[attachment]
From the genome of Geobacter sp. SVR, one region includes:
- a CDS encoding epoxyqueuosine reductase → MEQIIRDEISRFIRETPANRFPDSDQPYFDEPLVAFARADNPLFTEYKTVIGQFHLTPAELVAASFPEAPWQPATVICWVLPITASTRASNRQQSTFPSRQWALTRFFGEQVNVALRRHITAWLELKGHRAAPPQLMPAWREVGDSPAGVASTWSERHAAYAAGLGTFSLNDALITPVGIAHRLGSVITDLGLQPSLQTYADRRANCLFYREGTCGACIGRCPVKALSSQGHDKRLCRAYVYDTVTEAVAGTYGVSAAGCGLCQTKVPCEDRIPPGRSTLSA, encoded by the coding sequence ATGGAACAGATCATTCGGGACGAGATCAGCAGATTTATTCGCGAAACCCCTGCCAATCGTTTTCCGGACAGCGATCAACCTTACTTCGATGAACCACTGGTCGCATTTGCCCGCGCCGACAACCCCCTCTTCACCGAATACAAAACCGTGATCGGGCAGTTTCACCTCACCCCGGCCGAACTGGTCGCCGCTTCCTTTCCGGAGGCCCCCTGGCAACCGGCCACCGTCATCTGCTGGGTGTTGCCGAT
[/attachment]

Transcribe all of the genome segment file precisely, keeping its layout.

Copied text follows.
From the genome of Geobacter sp. SVR, one region includes:
- a CDS encoding epoxyqueuosine reductase → MEQIIRDEISRFIRETPANRFPDSDQPYFDEPLVAFARADNPLFTEYKTVIGQFHLTPAELVAASFPEAPWQPATVICWVLPITASTRASNRQQSTFPSRQWALTRFFGEQVNVALRRHITAWLELKGHRAAPPQLMPAWREVGDSPAGVASTWSERHAAYAAGLGTFSLNDALITPVGIAHRLGSVITDLGLQPSLQTYADRRANCLFYREGTCGACIGRCPVKALSSQGHDKRLCRAYVYDTVTEAVAGTYGVSAAGCGLCQTKVPCEDRIPPGRSTLSA, encoded by the coding sequence ATGGAACAGATCATTCGGGACGAGATCAGCAGATTTATTCGCGAAACCCCTGCCAATCGTTTTCCGGACAGCGATCAACCTTACTTCGATGAACCACTGGTCGCATTTGCCCGCGCCGACAACCCCCTCTTCACCGAATACAAAACCGTGATCGGGCAGTTTCACCTCACCCCGGCCGAACTGGTCGCCGCTTCCTTTCCGGAGGCCCCCTGGCAACCGGCCACCGTCATCTGCTGGGTGTTGCCGAT